Imperial County will be at a dead standstill, unable to attract industry or developers because its water allotment will remain the same with or without the sale, with no additions unless the conserved "wasted" water is saved and beneficially used in Imperial County.
One should therefore question the IID Board of Directors as to whether these perfected rights extend to supplying freshwater to geothermal plants or new industrial developments. And now that new developments are required to demonstrate a water supply under a new law, do these rights apply to shopping malls or housing developments?
One should also question the IID board whether there is any point in building a beef-processing plant when to raise cattle, one needs water for them to drink and crops to feed the cattle and water to grow the feed?
One should also ask the IID board what is the effect of the proposed sale on the reserve of 123,360 acres of public lands lying below minus 220 feet, created by the U.S. president in 1924 and 1928 to receive and store agricultural, surface and subsurface drainage waters?
SDCWA offers $50 million a year to Imperial County's benefit, they state. But most of that money will be used by IID to implement conservation measures necessary to generate the "surplus" water it will conserve by ending its historic waste of water. Where is the profit if the water allotment is reduced and the sold water leaves and Imperial County farming and growth is stunted?
The proposed water transfers to San Diego would cut off the present farm drainwater flowing into the sea, leaving a shrunken sea with up to a half mile of exposed shoreline all around the Salton Sea. The result would be worse than the killing of Mono and Owens lakes by the Metropolitan Water District. Imperial County would really suffer.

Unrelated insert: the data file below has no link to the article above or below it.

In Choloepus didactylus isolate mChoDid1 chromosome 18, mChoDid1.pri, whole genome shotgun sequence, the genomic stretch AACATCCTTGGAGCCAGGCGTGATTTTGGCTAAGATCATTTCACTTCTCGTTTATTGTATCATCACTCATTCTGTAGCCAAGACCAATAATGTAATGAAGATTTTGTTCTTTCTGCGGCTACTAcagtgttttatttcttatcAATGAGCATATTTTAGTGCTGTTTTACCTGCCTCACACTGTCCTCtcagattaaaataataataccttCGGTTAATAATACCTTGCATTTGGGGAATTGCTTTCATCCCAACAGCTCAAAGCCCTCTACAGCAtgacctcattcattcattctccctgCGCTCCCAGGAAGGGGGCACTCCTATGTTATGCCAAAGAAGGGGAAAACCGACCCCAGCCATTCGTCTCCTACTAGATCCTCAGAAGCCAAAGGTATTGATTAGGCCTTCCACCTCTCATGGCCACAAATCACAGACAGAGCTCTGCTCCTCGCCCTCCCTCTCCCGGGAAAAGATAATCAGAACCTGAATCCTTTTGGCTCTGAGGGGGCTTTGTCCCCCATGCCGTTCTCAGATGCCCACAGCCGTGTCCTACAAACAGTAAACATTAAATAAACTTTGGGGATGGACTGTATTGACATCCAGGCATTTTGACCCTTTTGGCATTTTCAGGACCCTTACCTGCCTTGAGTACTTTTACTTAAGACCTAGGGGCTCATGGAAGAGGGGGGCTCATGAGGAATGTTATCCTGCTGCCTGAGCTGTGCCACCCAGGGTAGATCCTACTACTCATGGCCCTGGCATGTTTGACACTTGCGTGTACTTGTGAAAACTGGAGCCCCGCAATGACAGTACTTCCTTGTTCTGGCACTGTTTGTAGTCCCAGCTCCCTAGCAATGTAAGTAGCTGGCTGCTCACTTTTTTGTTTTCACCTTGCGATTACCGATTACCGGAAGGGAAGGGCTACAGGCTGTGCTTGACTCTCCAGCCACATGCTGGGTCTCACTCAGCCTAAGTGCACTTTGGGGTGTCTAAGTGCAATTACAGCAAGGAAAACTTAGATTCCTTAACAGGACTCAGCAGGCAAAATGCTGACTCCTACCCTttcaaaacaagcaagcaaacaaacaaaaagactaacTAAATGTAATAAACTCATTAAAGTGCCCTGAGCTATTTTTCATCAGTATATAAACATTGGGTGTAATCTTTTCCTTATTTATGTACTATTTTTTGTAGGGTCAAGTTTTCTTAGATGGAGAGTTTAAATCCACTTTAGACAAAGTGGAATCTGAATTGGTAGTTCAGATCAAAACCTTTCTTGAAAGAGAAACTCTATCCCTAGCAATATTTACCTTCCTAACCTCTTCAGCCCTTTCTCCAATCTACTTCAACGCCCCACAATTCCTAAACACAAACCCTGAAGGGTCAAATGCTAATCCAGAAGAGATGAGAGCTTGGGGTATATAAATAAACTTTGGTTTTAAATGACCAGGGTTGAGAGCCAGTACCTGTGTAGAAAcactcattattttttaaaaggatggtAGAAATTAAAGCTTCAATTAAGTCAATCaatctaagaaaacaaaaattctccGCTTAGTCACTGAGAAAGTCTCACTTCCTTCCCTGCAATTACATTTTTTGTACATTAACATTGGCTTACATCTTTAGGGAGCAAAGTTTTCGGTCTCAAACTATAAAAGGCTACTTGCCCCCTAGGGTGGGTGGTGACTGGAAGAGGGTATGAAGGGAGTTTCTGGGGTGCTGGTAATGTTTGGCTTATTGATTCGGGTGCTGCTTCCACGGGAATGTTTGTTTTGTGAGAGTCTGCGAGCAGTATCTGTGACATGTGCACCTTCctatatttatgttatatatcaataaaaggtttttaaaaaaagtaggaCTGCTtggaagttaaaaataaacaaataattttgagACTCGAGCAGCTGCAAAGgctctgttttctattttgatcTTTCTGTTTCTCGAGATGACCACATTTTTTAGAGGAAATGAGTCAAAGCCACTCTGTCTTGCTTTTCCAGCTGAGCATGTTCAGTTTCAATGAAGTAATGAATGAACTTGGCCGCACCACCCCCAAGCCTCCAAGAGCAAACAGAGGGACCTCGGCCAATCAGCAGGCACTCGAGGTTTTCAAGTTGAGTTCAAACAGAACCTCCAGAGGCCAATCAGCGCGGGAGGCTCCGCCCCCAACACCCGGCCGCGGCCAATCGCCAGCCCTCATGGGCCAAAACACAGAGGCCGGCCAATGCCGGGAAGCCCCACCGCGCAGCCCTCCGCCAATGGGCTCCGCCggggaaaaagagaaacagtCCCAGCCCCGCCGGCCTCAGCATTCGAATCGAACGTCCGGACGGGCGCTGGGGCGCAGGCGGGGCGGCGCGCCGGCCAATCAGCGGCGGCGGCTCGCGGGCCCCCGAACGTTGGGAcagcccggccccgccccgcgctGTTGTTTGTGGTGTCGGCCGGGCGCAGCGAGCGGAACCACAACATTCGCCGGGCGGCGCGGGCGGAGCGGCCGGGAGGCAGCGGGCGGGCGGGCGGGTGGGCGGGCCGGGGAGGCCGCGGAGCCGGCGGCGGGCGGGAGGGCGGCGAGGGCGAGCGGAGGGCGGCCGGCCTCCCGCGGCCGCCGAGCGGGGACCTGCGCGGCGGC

Gone would be income generated from dove and duck hunting, fishing, boating and recreational uses of the sea. Motels, restaurants, grocery stores, gasoline stations, boat rentals, etc. would all see declines in sales and so would the county-imposed taxes.
MWD didn't pay for all the costs of remediation at Mono and Owens lakes. Taxpayers did and are still. San Diego doesn't intend to pay for all the costs of "mitigation" expenses and has had legislators pass or propose bills that provide serious amounts of your tax money (Hundreds of millions of dollars of California taxpayer moneys are funded and waiting for the concrete lining of canals). Right now they want another $60 million of your money to "mitigate" damages to wildlife only, not residents or businesses or Imperial County tax income.
Before San Diego (and Los Angeles) take Imperial County water they should be required to have many water-conservation programs. They only want Imperial County water so they can grow more golf courses and gated communities with more swimming pools and invite more industries to their areas.
While they profess to be concerned about the effects on the Salton Sea, there would be fewer effects if there were no transfer of water to San Diego. The Salton Sea is a healthy bio-diverse multi-species environment that has never been closed to swimming, fishing or boating. The Salton Sea doesn't need the kind of destructive "help" it would receive if the water sale agreement is finally approved. Nothing in the sale agreement helps the Salton Sea or Imperial County, even with the proposed fallowing.
No sale would not only save the sea it would mean less taxpayer money would be spent to cure what wouldn't have happened if no sale had been made. In other words, it's cheaper for taxpayers across the state and nation to say no to San Diego, the sooner the better.
>> SIMONE is a director of the Salton Community Services District and a semi-retired attorney living in Desert Shores.